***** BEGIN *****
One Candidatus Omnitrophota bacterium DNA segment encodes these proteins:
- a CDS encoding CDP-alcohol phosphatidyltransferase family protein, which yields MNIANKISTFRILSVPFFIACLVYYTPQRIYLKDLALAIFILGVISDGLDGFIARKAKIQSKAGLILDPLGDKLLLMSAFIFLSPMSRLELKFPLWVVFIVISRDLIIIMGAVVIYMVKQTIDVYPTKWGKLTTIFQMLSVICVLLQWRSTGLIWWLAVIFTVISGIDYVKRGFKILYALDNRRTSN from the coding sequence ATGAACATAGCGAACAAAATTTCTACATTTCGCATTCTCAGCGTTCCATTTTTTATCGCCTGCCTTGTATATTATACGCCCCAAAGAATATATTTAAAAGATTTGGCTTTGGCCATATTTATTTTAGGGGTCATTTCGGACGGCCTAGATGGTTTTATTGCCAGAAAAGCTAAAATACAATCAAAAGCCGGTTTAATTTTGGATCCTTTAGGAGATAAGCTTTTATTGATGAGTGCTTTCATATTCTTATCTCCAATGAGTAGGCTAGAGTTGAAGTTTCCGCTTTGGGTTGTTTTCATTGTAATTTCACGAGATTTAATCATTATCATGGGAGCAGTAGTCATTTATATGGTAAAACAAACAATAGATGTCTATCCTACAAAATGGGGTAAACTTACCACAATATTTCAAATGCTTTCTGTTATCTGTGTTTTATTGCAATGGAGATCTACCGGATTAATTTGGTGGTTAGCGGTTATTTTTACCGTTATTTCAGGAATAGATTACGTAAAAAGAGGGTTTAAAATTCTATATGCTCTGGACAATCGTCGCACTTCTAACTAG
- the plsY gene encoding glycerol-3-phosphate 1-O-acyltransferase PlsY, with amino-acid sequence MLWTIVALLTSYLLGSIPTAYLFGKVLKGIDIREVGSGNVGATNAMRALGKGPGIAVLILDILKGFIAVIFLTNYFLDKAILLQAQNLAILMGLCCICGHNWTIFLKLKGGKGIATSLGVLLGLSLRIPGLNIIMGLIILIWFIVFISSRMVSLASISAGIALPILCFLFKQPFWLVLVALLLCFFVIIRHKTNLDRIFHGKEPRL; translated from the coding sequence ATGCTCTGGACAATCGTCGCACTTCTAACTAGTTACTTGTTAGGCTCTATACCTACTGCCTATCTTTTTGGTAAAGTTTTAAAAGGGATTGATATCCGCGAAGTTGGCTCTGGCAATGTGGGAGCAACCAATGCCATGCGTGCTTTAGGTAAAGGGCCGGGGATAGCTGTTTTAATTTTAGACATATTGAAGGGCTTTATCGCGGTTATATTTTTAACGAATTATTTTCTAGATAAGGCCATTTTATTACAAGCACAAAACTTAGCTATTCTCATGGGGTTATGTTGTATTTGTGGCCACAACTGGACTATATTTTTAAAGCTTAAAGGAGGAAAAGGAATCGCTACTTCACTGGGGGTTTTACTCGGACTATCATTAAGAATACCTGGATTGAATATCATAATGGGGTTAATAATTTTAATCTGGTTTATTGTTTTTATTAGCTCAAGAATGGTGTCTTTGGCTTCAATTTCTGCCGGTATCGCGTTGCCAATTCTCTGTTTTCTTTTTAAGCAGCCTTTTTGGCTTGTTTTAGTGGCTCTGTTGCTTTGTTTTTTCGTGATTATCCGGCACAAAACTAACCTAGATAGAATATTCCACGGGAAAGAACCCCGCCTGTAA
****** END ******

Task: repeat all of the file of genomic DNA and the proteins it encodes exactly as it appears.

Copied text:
One Candidatus Omnitrophota bacterium DNA segment encodes these proteins:
- a CDS encoding CDP-alcohol phosphatidyltransferase family protein, which yields MNIANKISTFRILSVPFFIACLVYYTPQRIYLKDLALAIFILGVISDGLDGFIARKAKIQSKAGLILDPLGDKLLLMSAFIFLSPMSRLELKFPLWVVFIVISRDLIIIMGAVVIYMVKQTIDVYPTKWGKLTTIFQMLSVICVLLQWRSTGLIWWLAVIFTVISGIDYVKRGFKILYALDNRRTSN from the coding sequence ATGAACATAGCGAACAAAATTTCTACATTTCGCATTCTCAGCGTTCCATTTTTTATCGCCTGCCTTGTATATTATACGCCCCAAAGAATATATTTAAAAGATTTGGCTTTGGCCATATTTATTTTAGGGGTCATTTCGGACGGCCTAGATGGTTTTATTGCCAGAAAAGCTAAAATACAATCAAAAGCCGGTTTAATTTTGGATCCTTTAGGAGATAAGCTTTTATTGATGAGTGCTTTCATATTCTTATCTCCAATGAGTAGGCTAGAGTTGAAGTTTCCGCTTTGGGTTGTTTTCATTGTAATTTCACGAGATTTAATCATTATCATGGGAGCAGTAGTCATTTATATGGTAAAACAAACAATAGATGTCTATCCTACAAAATGGGGTAAACTTACCACAATATTTCAAATGCTTTCTGTTATCTGTGTTTTATTGCAATGGAGATCTACCGGATTAATTTGGTGGTTAGCGGTTATTTTTACCGTTATTTCAGGAATAGATTACGTAAAAAGAGGGTTTAAAATTCTATATGCTCTGGACAATCGTCGCACTTCTAACTAG
- the plsY gene encoding glycerol-3-phosphate 1-O-acyltransferase PlsY, with amino-acid sequence MLWTIVALLTSYLLGSIPTAYLFGKVLKGIDIREVGSGNVGATNAMRALGKGPGIAVLILDILKGFIAVIFLTNYFLDKAILLQAQNLAILMGLCCICGHNWTIFLKLKGGKGIATSLGVLLGLSLRIPGLNIIMGLIILIWFIVFISSRMVSLASISAGIALPILCFLFKQPFWLVLVALLLCFFVIIRHKTNLDRIFHGKEPRL; translated from the coding sequence ATGCTCTGGACAATCGTCGCACTTCTAACTAGTTACTTGTTAGGCTCTATACCTACTGCCTATCTTTTTGGTAAAGTTTTAAAAGGGATTGATATCCGCGAAGTTGGCTCTGGCAATGTGGGAGCAACCAATGCCATGCGTGCTTTAGGTAAAGGGCCGGGGATAGCTGTTTTAATTTTAGACATATTGAAGGGCTTTATCGCGGTTATATTTTTAACGAATTATTTTCTAGATAAGGCCATTTTATTACAAGCACAAAACTTAGCTATTCTCATGGGGTTATGTTGTATTTGTGGCCACAACTGGACTATATTTTTAAAGCTTAAAGGAGGAAAAGGAATCGCTACTTCACTGGGGGTTTTACTCGGACTATCATTAAGAATACCTGGATTGAATATCATAATGGGGTTAATAATTTTAATCTGGTTTATTGTTTTTATTAGCTCAAGAATGGTGTCTTTGGCTTCAATTTCTGCCGGTATCGCGTTGCCAATTCTCTGTTTTCTTTTTAAGCAGCCTTTTTGGCTTGTTTTAGTGGCTCTGTTGCTTTGTTTTTTCGTGATTATCCGGCACAAAACTAACCTAGATAGAATATTCCACGGGAAAGAACCCCGCCTGTAA